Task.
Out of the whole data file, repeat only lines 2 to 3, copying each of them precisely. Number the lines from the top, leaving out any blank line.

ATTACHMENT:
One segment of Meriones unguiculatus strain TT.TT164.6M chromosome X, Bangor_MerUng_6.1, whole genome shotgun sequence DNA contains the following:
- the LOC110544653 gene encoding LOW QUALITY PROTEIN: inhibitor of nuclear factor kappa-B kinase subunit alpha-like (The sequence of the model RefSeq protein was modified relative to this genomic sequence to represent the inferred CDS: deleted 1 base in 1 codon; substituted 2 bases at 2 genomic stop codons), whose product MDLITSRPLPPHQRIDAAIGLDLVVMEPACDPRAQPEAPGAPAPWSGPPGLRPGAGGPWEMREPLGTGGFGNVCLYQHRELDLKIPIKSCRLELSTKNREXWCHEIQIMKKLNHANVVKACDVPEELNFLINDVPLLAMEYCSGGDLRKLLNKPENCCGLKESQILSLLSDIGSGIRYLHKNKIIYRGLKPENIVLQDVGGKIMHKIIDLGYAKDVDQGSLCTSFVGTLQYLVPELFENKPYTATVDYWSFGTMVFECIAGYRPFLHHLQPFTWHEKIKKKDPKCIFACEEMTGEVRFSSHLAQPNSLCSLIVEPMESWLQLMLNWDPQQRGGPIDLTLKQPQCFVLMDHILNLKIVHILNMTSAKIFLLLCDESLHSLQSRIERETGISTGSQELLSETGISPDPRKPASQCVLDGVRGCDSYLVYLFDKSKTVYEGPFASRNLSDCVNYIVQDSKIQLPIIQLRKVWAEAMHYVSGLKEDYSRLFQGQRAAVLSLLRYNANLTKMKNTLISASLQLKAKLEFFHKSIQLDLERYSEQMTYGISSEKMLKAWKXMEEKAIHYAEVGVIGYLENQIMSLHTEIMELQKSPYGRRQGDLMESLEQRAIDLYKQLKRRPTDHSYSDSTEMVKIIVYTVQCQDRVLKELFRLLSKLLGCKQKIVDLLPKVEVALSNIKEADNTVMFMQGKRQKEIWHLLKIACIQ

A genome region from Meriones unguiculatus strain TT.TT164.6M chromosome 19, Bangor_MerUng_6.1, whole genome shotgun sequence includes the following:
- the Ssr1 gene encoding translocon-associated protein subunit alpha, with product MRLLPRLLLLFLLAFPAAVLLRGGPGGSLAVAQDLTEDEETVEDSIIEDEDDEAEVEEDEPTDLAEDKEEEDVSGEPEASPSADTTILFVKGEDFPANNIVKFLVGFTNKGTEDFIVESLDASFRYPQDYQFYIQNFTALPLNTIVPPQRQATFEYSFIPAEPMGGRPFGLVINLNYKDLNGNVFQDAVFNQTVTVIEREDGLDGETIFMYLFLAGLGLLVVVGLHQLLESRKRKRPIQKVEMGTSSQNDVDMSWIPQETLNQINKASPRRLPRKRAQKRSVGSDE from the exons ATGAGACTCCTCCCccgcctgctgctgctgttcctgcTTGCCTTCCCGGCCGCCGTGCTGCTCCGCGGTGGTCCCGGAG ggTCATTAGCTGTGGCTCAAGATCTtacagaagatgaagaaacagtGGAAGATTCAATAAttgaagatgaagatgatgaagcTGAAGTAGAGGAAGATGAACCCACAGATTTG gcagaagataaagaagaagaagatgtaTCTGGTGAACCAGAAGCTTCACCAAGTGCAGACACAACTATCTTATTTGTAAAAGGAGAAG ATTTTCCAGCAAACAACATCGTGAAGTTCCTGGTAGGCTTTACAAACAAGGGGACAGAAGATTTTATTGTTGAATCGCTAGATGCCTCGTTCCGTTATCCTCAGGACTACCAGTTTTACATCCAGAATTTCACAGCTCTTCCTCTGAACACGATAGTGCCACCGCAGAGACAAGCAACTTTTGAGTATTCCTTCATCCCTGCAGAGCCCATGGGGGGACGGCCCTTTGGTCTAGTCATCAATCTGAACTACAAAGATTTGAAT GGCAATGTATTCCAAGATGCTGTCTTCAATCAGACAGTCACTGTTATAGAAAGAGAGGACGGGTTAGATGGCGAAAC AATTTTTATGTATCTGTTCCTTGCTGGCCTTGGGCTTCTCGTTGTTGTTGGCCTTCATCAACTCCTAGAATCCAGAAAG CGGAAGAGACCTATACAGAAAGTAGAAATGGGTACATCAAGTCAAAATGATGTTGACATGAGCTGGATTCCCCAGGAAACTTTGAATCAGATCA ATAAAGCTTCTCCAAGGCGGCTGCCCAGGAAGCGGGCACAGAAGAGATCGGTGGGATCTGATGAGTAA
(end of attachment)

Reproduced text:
- the LOC110544653 gene encoding LOW QUALITY PROTEIN: inhibitor of nuclear factor kappa-B kinase subunit alpha-like (The sequence of the model RefSeq protein was modified relative to this genomic sequence to represent the inferred CDS: deleted 1 base in 1 codon; substituted 2 bases at 2 genomic stop codons), whose product MDLITSRPLPPHQRIDAAIGLDLVVMEPACDPRAQPEAPGAPAPWSGPPGLRPGAGGPWEMREPLGTGGFGNVCLYQHRELDLKIPIKSCRLELSTKNREXWCHEIQIMKKLNHANVVKACDVPEELNFLINDVPLLAMEYCSGGDLRKLLNKPENCCGLKESQILSLLSDIGSGIRYLHKNKIIYRGLKPENIVLQDVGGKIMHKIIDLGYAKDVDQGSLCTSFVGTLQYLVPELFENKPYTATVDYWSFGTMVFECIAGYRPFLHHLQPFTWHEKIKKKDPKCIFACEEMTGEVRFSSHLAQPNSLCSLIVEPMESWLQLMLNWDPQQRGGPIDLTLKQPQCFVLMDHILNLKIVHILNMTSAKIFLLLCDESLHSLQSRIERETGISTGSQELLSETGISPDPRKPASQCVLDGVRGCDSYLVYLFDKSKTVYEGPFASRNLSDCVNYIVQDSKIQLPIIQLRKVWAEAMHYVSGLKEDYSRLFQGQRAAVLSLLRYNANLTKMKNTLISASLQLKAKLEFFHKSIQLDLERYSEQMTYGISSEKMLKAWKXMEEKAIHYAEVGVIGYLENQIMSLHTEIMELQKSPYGRRQGDLMESLEQRAIDLYKQLKRRPTDHSYSDSTEMVKIIVYTVQCQDRVLKELFRLLSKLLGCKQKIVDLLPKVEVALSNIKEADNTVMFMQGKRQKEIWHLLKIACIQ

A genome region from Meriones unguiculatus strain TT.TT164.6M chromosome 19, Bangor_MerUng_6.1, whole genome shotgun sequence includes the following: